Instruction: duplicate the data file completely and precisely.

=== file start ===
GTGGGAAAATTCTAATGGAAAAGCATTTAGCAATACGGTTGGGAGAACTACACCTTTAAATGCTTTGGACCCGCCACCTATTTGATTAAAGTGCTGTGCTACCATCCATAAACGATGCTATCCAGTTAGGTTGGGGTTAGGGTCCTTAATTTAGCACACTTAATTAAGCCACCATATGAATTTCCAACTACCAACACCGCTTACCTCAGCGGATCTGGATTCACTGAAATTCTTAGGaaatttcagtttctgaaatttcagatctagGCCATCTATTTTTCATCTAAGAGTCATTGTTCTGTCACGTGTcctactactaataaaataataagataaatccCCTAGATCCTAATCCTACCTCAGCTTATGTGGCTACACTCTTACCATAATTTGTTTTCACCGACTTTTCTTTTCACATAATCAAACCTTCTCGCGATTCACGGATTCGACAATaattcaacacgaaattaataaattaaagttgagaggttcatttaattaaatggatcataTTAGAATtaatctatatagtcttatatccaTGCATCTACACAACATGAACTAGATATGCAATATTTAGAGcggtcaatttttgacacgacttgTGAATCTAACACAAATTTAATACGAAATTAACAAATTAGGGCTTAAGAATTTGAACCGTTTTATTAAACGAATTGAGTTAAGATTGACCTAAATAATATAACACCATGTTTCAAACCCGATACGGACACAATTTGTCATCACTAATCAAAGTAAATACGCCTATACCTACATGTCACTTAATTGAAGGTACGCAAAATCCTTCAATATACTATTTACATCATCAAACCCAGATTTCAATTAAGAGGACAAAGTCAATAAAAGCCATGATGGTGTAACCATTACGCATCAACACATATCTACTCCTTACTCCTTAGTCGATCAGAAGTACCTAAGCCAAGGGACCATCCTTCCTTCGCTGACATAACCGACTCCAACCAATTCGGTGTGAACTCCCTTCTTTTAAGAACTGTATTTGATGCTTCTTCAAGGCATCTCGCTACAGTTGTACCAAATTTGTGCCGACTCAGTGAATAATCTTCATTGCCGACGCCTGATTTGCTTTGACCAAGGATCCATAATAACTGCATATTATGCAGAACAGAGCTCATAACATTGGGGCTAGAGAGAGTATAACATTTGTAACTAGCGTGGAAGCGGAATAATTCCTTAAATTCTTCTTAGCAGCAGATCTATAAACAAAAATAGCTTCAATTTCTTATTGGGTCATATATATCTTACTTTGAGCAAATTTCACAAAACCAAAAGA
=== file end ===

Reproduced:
GTGGGAAAATTCTAATGGAAAAGCATTTAGCAATACGGTTGGGAGAACTACACCTTTAAATGCTTTGGACCCGCCACCTATTTGATTAAAGTGCTGTGCTACCATCCATAAACGATGCTATCCAGTTAGGTTGGGGTTAGGGTCCTTAATTTAGCACACTTAATTAAGCCACCATATGAATTTCCAACTACCAACACCGCTTACCTCAGCGGATCTGGATTCACTGAAATTCTTAGGaaatttcagtttctgaaatttcagatctagGCCATCTATTTTTCATCTAAGAGTCATTGTTCTGTCACGTGTcctactactaataaaataataagataaatccCCTAGATCCTAATCCTACCTCAGCTTATGTGGCTACACTCTTACCATAATTTGTTTTCACCGACTTTTCTTTTCACATAATCAAACCTTCTCGCGATTCACGGATTCGACAATaattcaacacgaaattaataaattaaagttgagaggttcatttaattaaatggatcataTTAGAATtaatctatatagtcttatatccaTGCATCTACACAACATGAACTAGATATGCAATATTTAGAGcggtcaatttttgacacgacttgTGAATCTAACACAAATTTAATACGAAATTAACAAATTAGGGCTTAAGAATTTGAACCGTTTTATTAAACGAATTGAGTTAAGATTGACCTAAATAATATAACACCATGTTTCAAACCCGATACGGACACAATTTGTCATCACTAATCAAAGTAAATACGCCTATACCTACATGTCACTTAATTGAAGGTACGCAAAATCCTTCAATATACTATTTACATCATCAAACCCAGATTTCAATTAAGAGGACAAAGTCAATAAAAGCCATGATGGTGTAACCATTACGCATCAACACATATCTACTCCTTACTCCTTAGTCGATCAGAAGTACCTAAGCCAAGGGACCATCCTTCCTTCGCTGACATAACCGACTCCAACCAATTCGGTGTGAACTCCCTTCTTTTAAGAACTGTATTTGATGCTTCTTCAAGGCATCTCGCTACAGTTGTACCAAATTTGTGCCGACTCAGTGAATAATCTTCATTGCCGACGCCTGATTTGCTTTGACCAAGGATCCATAATAACTGCATATTATGCAGAACAGAGCTCATAACATTGGGGCTAGAGAGAGTATAACATTTGTAACTAGCGTGGAAGCGGAATAATTCCTTAAATTCTTCTTAGCAGCAGATCTATAAACAAAAATAGCTTCAATTTCTTATTGGGTCATATATATCTTACTTTGAGCAAATTTCACAAAACCAAAAGA